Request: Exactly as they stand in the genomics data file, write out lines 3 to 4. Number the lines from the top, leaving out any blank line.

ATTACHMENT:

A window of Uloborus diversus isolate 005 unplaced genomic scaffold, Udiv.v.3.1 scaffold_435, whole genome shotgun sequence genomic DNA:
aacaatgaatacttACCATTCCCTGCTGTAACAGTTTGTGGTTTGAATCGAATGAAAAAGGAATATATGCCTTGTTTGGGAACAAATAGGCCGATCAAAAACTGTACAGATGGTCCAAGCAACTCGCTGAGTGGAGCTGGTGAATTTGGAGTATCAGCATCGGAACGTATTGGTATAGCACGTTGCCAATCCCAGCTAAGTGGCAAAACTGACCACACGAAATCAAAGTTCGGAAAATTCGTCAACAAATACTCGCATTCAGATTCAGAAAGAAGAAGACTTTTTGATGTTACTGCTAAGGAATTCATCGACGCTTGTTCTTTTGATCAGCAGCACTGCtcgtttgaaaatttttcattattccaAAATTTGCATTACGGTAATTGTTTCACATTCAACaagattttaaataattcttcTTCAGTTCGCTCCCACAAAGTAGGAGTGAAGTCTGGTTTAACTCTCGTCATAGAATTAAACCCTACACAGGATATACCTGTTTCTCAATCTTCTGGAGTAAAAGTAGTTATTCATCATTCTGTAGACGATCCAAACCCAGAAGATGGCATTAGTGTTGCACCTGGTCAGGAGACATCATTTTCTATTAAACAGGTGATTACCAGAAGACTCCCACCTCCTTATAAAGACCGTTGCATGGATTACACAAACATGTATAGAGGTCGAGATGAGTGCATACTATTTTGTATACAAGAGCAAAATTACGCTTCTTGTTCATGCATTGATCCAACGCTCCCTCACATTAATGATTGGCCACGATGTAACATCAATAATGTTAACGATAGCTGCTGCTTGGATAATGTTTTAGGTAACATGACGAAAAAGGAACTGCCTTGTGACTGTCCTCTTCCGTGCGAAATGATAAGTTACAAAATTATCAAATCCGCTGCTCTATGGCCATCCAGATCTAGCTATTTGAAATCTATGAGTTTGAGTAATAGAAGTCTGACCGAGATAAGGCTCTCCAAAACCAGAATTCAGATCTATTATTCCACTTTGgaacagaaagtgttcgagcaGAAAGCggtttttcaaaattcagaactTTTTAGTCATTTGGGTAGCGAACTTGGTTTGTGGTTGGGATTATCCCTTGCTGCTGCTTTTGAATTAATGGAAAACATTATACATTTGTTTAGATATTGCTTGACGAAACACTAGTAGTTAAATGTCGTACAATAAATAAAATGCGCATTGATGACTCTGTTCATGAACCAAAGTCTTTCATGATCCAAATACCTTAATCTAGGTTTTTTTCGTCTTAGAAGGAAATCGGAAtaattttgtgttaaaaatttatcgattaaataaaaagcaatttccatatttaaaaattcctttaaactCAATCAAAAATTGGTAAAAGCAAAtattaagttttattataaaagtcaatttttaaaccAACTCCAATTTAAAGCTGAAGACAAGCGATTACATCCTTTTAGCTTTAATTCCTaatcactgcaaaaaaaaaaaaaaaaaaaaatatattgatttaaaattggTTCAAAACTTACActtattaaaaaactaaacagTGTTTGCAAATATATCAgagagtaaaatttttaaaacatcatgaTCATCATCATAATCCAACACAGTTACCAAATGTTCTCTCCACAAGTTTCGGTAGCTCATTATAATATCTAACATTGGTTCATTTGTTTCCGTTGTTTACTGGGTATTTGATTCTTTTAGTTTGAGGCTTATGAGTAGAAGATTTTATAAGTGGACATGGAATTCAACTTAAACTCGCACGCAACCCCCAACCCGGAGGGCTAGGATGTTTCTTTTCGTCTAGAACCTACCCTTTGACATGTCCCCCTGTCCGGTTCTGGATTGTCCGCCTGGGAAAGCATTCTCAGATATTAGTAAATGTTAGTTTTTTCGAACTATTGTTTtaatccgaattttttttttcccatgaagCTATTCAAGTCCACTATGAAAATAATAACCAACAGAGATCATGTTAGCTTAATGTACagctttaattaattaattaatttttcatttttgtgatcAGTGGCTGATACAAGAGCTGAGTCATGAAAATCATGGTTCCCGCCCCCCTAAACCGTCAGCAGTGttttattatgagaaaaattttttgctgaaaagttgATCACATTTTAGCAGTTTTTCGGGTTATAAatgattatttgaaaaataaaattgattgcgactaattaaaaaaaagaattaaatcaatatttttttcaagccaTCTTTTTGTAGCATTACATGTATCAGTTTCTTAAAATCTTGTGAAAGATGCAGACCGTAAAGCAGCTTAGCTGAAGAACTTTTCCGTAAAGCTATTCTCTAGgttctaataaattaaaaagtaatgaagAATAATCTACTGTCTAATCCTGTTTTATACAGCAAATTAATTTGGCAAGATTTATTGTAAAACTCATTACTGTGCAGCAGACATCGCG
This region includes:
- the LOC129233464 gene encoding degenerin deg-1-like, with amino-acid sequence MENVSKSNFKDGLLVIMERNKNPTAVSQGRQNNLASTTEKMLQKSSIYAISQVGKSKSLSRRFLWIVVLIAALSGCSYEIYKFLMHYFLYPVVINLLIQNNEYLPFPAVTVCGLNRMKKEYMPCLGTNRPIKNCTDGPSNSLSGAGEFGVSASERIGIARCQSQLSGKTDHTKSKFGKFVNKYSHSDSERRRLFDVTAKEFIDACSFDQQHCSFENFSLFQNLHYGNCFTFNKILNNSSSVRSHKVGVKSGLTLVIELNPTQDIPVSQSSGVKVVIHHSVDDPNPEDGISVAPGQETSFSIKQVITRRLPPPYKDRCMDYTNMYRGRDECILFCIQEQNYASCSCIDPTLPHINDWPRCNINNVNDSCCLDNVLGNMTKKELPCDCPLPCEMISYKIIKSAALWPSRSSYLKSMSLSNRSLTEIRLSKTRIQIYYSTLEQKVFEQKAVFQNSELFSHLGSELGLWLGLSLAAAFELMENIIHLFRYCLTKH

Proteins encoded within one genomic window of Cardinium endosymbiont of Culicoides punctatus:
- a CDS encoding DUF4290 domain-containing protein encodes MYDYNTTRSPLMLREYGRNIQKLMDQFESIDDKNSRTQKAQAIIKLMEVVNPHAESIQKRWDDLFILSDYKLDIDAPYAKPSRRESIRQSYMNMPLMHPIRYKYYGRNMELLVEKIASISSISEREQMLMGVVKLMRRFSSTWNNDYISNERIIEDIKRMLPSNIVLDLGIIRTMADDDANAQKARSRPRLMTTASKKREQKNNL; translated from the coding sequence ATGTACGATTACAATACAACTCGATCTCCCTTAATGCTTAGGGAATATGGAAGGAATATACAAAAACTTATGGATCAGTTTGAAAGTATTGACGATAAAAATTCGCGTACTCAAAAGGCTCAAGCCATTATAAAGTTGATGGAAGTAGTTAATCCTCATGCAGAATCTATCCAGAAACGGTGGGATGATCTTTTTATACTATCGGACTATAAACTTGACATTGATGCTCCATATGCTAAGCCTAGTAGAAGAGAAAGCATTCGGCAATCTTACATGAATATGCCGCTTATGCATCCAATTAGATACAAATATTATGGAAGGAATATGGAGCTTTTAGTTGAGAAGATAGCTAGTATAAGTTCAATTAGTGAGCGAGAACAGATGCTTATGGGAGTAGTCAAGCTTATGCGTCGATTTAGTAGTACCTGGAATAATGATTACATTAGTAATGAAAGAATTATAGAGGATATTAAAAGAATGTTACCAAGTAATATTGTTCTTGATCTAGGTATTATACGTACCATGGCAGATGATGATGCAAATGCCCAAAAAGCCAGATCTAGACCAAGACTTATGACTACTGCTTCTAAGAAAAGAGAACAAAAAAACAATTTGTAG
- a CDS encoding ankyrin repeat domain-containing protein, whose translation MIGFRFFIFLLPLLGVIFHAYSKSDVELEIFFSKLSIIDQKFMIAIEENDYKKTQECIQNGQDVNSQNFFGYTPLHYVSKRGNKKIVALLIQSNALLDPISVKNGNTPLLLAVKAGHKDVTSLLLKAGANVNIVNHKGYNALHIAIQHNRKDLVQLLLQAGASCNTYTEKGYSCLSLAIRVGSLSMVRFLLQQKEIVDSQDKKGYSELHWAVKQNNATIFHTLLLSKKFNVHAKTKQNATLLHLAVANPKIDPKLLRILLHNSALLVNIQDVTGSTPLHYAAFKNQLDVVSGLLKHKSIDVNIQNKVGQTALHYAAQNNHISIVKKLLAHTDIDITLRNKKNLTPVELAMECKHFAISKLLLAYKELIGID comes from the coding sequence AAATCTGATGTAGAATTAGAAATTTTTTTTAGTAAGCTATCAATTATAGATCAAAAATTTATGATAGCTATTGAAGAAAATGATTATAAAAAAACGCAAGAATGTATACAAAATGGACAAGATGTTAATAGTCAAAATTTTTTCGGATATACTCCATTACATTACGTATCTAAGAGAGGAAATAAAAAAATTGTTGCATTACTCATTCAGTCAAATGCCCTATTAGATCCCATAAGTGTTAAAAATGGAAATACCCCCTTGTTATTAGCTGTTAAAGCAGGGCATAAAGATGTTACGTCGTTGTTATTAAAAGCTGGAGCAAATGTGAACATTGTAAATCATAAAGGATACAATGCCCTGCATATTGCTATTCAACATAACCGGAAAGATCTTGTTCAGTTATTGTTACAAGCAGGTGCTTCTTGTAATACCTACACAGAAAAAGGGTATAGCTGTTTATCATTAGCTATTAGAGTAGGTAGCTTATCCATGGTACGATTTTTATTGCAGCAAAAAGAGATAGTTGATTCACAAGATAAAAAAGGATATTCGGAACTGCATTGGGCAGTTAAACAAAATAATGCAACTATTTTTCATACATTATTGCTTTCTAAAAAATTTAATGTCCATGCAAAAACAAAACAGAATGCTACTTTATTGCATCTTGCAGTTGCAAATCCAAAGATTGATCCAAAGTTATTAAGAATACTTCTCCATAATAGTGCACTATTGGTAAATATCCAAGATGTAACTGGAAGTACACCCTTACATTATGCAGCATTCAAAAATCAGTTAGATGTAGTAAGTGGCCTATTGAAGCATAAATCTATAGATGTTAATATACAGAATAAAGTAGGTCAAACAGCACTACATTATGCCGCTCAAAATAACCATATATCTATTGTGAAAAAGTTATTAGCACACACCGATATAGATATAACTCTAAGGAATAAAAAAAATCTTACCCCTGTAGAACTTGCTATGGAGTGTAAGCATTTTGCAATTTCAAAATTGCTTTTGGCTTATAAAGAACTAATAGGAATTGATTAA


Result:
This region includes:
- the LOC129233464 gene encoding degenerin deg-1-like, with amino-acid sequence MENVSKSNFKDGLLVIMERNKNPTAVSQGRQNNLASTTEKMLQKSSIYAISQVGKSKSLSRRFLWIVVLIAALSGCSYEIYKFLMHYFLYPVVINLLIQNNEYLPFPAVTVCGLNRMKKEYMPCLGTNRPIKNCTDGPSNSLSGAGEFGVSASERIGIARCQSQLSGKTDHTKSKFGKFVNKYSHSDSERRRLFDVTAKEFIDACSFDQQHCSFENFSLFQNLHYGNCFTFNKILNNSSSVRSHKVGVKSGLTLVIELNPTQDIPVSQSSGVKVVIHHSVDDPNPEDGISVAPGQETSFSIKQVITRRLPPPYKDRCMDYTNMYRGRDECILFCIQEQNYASCSCIDPTLPHINDWPRCNINNVNDSCCLDNVLGNMTKKELPCDCPLPCEMISYKIIKSAALWPSRSSYLKSMSLSNRSLTEIRLSKTRIQIYYSTLEQKVFEQKAVFQNSELFSHLGSELGLWLGLSLAAAFELMENIIHLFRYCLTKH